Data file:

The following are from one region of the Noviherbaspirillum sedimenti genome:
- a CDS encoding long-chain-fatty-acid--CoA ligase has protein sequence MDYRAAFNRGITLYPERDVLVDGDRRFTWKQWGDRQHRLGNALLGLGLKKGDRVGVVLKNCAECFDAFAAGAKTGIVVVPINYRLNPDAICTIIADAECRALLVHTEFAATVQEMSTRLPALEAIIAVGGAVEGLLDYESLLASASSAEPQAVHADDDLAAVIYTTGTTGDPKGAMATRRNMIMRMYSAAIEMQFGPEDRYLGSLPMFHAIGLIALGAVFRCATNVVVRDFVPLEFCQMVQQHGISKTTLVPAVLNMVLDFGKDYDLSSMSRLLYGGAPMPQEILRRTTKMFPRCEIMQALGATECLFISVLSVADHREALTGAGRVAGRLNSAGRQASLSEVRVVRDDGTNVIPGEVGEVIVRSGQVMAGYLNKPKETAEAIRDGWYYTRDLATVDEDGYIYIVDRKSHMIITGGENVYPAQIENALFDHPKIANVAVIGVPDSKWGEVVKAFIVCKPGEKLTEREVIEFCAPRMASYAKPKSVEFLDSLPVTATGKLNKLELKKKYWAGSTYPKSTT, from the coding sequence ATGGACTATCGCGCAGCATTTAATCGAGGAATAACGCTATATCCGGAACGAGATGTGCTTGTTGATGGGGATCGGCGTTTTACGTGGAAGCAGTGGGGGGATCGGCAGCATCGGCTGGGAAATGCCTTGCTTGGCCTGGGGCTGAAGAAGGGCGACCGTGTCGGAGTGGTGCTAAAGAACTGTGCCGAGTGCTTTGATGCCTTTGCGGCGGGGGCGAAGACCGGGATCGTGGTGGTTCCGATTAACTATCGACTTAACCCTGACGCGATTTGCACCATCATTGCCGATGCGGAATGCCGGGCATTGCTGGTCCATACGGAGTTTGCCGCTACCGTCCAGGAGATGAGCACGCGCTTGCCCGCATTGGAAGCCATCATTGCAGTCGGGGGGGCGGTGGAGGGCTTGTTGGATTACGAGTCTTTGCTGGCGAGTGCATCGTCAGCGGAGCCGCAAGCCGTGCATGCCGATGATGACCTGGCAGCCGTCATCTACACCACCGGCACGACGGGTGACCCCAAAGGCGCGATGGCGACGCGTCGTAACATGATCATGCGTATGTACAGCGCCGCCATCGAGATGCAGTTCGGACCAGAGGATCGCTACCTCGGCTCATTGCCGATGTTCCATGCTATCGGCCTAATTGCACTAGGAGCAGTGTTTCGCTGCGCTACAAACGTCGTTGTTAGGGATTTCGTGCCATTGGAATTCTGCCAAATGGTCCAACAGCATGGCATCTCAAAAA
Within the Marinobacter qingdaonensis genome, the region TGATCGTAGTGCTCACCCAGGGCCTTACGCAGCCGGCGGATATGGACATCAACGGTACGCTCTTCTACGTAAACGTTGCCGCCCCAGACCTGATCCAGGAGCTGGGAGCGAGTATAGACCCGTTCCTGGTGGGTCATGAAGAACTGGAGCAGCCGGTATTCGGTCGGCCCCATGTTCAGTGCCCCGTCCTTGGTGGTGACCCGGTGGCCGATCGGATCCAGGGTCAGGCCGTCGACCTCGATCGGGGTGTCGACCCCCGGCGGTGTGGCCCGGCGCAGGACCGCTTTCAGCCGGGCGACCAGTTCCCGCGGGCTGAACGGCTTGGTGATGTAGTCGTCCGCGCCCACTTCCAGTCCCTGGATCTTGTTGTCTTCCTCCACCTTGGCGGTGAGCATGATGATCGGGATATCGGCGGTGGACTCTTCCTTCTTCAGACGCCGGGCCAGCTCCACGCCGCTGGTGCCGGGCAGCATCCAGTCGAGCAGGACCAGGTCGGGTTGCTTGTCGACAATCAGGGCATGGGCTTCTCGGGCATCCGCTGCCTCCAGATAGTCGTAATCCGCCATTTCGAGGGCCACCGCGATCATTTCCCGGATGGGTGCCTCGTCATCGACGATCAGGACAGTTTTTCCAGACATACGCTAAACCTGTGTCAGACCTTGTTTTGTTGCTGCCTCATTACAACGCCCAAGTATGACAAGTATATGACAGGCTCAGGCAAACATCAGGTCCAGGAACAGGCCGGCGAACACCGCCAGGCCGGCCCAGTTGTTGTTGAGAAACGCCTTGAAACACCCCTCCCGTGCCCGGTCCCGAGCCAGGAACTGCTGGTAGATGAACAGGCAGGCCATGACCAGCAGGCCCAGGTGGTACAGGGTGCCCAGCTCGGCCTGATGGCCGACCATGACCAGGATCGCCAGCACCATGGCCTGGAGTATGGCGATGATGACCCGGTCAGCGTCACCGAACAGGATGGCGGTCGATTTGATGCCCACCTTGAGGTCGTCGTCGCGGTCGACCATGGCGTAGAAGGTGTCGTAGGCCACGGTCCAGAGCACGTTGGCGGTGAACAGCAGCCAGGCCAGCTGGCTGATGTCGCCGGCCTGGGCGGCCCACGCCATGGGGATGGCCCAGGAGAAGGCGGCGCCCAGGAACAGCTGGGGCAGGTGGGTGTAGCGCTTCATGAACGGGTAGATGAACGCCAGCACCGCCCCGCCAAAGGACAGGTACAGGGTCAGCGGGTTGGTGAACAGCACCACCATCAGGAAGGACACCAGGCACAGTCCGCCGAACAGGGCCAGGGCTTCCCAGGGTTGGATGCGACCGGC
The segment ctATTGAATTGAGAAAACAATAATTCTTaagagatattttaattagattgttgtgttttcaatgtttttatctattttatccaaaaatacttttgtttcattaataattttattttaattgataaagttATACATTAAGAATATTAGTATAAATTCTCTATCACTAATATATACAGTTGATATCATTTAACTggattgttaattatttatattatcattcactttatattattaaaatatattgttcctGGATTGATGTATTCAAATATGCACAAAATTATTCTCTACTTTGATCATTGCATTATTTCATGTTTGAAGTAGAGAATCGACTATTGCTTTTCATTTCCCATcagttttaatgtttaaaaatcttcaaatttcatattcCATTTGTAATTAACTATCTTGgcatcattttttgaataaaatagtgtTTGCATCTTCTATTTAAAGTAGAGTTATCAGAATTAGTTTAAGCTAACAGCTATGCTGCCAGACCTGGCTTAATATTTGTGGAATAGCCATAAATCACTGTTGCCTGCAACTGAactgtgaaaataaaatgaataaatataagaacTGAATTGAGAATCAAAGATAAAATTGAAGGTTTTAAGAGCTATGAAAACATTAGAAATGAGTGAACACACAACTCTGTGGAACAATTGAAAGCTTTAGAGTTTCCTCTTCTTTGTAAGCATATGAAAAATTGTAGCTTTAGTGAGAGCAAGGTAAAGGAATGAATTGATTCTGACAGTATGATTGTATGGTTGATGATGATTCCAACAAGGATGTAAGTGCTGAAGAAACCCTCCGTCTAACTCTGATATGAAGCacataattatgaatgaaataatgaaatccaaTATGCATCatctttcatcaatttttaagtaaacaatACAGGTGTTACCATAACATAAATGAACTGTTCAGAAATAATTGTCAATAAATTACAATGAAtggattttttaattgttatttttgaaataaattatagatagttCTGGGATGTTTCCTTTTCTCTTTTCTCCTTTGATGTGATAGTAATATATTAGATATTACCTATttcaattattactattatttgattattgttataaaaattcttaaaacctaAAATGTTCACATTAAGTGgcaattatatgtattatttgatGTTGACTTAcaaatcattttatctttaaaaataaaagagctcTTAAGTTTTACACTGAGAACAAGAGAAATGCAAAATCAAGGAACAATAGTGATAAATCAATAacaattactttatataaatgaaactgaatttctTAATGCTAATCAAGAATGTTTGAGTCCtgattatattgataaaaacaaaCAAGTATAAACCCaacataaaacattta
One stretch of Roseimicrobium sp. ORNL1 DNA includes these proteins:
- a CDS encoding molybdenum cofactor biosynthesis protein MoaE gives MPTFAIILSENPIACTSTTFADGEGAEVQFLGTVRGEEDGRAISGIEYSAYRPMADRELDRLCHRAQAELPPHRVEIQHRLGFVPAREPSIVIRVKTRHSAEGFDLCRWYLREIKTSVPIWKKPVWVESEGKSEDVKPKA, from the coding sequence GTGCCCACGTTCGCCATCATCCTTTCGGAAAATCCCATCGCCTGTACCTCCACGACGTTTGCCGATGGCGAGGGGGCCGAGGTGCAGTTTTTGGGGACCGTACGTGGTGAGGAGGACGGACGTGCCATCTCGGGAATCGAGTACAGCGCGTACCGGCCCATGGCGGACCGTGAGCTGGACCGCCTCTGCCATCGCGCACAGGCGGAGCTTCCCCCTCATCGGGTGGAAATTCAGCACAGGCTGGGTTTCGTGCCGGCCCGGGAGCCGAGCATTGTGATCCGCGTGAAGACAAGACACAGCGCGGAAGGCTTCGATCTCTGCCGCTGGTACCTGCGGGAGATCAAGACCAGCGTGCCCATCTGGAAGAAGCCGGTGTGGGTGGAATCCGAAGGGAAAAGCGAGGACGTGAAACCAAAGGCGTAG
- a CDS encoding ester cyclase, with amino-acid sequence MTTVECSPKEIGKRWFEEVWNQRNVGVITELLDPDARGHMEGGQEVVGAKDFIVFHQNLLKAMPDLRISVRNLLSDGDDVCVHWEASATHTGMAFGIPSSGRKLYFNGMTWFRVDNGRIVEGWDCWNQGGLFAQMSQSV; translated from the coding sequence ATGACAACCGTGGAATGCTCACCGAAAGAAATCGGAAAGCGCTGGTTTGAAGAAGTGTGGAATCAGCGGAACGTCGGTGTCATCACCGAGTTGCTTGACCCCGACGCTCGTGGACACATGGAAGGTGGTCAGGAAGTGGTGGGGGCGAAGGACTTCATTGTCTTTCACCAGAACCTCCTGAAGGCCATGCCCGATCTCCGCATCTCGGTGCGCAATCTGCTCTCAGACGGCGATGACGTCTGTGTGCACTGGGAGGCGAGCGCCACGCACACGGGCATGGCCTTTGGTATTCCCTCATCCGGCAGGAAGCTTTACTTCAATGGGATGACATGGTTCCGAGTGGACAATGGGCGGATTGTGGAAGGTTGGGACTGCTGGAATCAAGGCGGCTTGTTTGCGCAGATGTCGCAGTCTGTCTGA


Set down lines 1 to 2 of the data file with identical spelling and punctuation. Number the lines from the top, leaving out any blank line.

The following are from one region of the Noviherbaspirillum sedimenti genome:
- a CDS encoding long-chain-fatty-acid--CoA ligase has protein sequence MDYRAAFNRGITLYPERDVLVDGDRRFTWKQWGDRQHRLGNALLGLGLKKGDRVGVVLKNCAECFDAFAAGAKTGIVVVPINYRLNPDAICTIIADAECRALLVHTEFAATVQEMSTRLPALEAIIAVGGAVEGLLDYESLLASASSAEPQAVHADDDLAAVIYTTGTTGDPKGAMATRRNMIMRMYSAAIEMQFGPEDRYLGSLPMFHAIGLIALGAVFRCATNVVVRDFVPLEFCQMVQQHGISKTTLVPAVLNMVLDFGKDYDLSSMSRLLYGGAPMPQEILRRTTKMFPRCEIMQALGATECLFISVLSVADHREALTGAGRVAGRLNSAGRQASLSEVRVVRDDGTNVIPGEVGEVIVRSGQVMAGYLNKPKETAEAIRDGWYYTRDLATVDEDGYIYIVDRKSHMIITGGENVYPAQIENALFDHPKIANVAVIGVPDSKWGEVVKAFIVCKPGEKLTEREVIEFCAPRMASYAKPKSVEFLDSLPVTATGKLNKLELKKKYWAGSTYPKSTT, from the coding sequence ATGGACTATCGCGCAGCATTTAATCGAGGAATAACGCTATATCCGGAACGAGATGTGCTTGTTGATGGGGATCGGCGTTTTACGTGGAAGCAGTGGGGGGATCGGCAGCATCGGCTGGGAAATGCCTTGCTTGGCCTGGGGCTGAAGAAGGGCGACCGTGTCGGAGTGGTGCTAAAGAACTGTGCCGAGTGCTTTGATGCCTTTGCGGCGGGGGCGAAGACCGGGATCGTGGTGGTTCCGATTAACTATCGACTTAACCCTGACGCGATTTGCACCATCATTGCCGATGCGGAATGCCGGGCATTGCTGGTCCATACGGAGTTTGCCGCTACCGTCCAGGAGATGAGCACGCGCTTGCCCGCATTGGAAGCCATCATTGCAGTCGGGGGGGCGGTGGAGGGCTTGTTGGATTACGAGTCTTTGCTGGCGAGTGCATCGTCAGCGGAGCCGCAAGCCGTGCATGCCGATGATGACCTGGCAGCCGTCATCTACACCACCGGCACGACGGGTGACCCCAAAGGCGCGATGGCGACGCGTCGTAACATGATCATGCGTATGTACAGCGCCGCCATCGAGATGCAGTTCGGACCAGAGGATCGCTACCTCGGCTCATTGCCGATGTTCCATGCTATCGGCCTAATTGCACTAGGAGCAGTGTTTCGCTGCGCTACAAACGTCGTTGTTAGGGATTTCGTGCCATTGGAATTCTGCCAAATGGTCCAACAGCATGGCATCTCAAAAA